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HP and Asus have announced two new convertible Windows 10 laptops, powered by Snapdragon 835 processors, and set for 2018 launches.
First up, we have the Asus NovaGo, a two-in-one design that packs the Snapdragon 835, 4GB or 8GB of RAM and up to 256GB of storage.
The firm is also claiming up to 22 hours of video playback and over 30 days of “modern standby” time.
Otherwise, expect a $599 price tag for the 4GB/64GB entry-level variant, while the 8GB/256GB model packs a $799 price tag.
HP also offering device
HP also stepped onto Qualcomm’s stage, revealing the Envy X2. Inside the 6.9mm thin device, you’ll find a Snapdragon 835, up to 8GB of RAM, up to 20 hours of juice for video (using 128GB storage variant) and a “Spring 2018” launch date. No pricing was revealed for this device.
Of course, both devices also pack Qualcomm’s LTE chips for wireless connectivity. Now, about carriers offering more data on wireless networks…
Lenovo also teased a Snapdragon PC announcement, saving it for CES
Questions still remain regarding the power of the Snapdragon-powered devices, but Terry Myerson, Microsoft executive vice-president of Windows and devices, was bullish regarding battery life.
Myerson claimed that he’d been using a Snapdragon-powered laptop for a few months now, saying that he only charged his device about once a week. Your mileage may obviously vary.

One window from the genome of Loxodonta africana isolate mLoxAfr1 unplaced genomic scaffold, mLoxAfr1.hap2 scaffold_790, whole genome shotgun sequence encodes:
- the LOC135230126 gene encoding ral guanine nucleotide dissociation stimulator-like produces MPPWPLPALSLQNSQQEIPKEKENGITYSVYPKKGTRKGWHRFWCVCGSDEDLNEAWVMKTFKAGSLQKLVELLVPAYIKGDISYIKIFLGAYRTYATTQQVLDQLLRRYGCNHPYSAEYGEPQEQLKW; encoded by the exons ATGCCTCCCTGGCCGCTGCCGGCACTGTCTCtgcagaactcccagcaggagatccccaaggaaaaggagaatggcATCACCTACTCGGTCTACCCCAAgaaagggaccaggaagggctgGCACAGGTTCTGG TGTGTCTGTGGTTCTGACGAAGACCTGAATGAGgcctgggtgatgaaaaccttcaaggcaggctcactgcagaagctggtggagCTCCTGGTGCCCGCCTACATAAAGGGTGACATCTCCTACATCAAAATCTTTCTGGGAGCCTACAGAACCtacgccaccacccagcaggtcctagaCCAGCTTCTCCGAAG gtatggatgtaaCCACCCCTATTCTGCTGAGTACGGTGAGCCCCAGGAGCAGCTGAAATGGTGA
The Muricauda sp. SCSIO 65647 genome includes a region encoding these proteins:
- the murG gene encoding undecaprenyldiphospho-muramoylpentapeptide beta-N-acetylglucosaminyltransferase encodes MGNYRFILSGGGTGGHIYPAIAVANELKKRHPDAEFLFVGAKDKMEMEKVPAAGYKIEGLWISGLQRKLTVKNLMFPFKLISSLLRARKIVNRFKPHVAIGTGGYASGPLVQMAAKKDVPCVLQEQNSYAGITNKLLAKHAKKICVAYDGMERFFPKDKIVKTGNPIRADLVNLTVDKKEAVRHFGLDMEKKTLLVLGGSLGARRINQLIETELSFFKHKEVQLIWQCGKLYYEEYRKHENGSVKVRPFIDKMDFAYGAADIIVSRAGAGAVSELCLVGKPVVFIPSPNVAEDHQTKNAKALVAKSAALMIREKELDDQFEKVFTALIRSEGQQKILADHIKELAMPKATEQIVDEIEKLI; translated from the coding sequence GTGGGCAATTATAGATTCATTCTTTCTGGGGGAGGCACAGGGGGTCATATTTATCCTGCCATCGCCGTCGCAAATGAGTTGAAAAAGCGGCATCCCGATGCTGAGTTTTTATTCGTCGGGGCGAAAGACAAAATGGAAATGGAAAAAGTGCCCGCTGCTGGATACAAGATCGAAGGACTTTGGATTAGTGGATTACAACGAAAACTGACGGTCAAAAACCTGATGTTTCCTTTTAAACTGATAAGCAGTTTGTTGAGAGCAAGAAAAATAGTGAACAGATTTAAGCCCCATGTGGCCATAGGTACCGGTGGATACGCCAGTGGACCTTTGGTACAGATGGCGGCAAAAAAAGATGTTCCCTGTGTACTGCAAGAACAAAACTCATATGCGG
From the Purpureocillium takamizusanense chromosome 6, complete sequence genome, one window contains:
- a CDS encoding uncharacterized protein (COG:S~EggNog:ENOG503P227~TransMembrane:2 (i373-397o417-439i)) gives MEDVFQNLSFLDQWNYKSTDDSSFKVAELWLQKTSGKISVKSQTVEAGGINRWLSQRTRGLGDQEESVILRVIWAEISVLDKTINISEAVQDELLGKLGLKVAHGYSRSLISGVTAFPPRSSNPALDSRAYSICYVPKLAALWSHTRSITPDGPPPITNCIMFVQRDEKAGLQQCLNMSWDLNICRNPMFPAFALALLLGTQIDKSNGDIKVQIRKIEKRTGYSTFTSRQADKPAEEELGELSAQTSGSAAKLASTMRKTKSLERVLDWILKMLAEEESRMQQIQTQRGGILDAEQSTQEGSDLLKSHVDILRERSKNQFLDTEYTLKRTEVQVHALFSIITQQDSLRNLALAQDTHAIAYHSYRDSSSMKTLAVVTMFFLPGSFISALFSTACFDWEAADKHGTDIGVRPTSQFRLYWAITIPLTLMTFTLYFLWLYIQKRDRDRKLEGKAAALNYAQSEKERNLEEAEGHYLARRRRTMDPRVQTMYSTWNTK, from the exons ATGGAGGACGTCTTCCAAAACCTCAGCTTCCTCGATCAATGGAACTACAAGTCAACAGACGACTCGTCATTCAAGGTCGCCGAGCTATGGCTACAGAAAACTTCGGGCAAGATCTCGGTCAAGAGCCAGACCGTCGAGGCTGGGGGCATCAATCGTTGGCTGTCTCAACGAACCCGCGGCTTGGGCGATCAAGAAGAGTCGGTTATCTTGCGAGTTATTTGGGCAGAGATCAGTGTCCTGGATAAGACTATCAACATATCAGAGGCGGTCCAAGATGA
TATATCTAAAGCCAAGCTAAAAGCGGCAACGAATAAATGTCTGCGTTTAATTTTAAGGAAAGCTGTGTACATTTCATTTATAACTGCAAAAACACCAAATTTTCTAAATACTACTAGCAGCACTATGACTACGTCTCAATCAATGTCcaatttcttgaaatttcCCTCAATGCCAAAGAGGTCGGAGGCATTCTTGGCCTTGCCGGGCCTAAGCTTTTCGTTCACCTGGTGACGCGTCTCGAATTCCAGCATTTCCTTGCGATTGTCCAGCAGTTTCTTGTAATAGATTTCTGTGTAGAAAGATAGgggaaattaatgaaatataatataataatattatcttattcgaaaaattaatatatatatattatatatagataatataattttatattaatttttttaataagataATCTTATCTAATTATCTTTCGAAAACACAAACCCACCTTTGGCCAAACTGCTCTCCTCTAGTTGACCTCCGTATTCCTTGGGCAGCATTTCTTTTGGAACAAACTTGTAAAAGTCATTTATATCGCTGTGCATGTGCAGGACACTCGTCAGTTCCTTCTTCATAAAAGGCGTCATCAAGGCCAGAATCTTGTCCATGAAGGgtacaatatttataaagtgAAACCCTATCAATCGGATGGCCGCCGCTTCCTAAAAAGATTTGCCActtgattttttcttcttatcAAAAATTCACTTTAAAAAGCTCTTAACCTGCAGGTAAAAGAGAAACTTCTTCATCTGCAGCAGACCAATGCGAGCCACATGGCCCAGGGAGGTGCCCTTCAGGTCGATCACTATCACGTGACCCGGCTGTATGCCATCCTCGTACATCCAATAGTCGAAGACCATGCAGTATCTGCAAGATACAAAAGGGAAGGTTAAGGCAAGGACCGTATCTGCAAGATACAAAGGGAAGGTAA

Looking at the design, you’d think these were your standard, well built Windows hybrid devices. Then again, I did always prefer Asus’s folding convertible design to HP’s Surface-style detachable form factor.
The Asus NovaGo isn’t quite as thin as HP’s device, being closer to a normal laptop and packing a thick base. But it feels more likely to survive in your travel bag.
Otherwise both devices pack comfortable keyboards and, perhaps more concerning, Windows 10 S. Of course, this flavour of Windows limits users to apps downloaded from the Windows Store, but in a great spot of news, users can also get a free update to Windows 10 Pro.
It makes you wonder why Windows 10 S is an option in the first place. Perhaps security and a safe experience was a key factor, but their target market (professionals on the go) should be familiar with Windows 10, one assumes. Even then, Microsoft will need to get key apps available at launch, such as Google Chrome and iTunes.
And the Windows 10 S limitation also bites back in unexpected ways. Heck, the first thing I tried to do was use a system requirements website to see if the machine could run Crysis (humour me, okay). The website prompted me to download an exe which, of course, failed to run. Bah, humbug.
Other than these niggles, we’ll need to use the devices properly (trying out games and using it as a work machine) before we make snap judgments regarding performance. But I’d say if you value battery life above all else, then you should keep an eye out for these.
More news from the event
AMD also used the event to announce that the latest crop of AMD-powered notebooks would pack Qualcomm LTE connectivity.
What else has Qualcomm revealed at its Snapdragon Summit? Well, we’ve got 5G rollout details and confirmation of its next-generation Snapdragon 845 chipset. The firm will issue more details on the latter tomorrow (6 December).
Hadlee Simons is a guest of Qualcomm in Hawaii.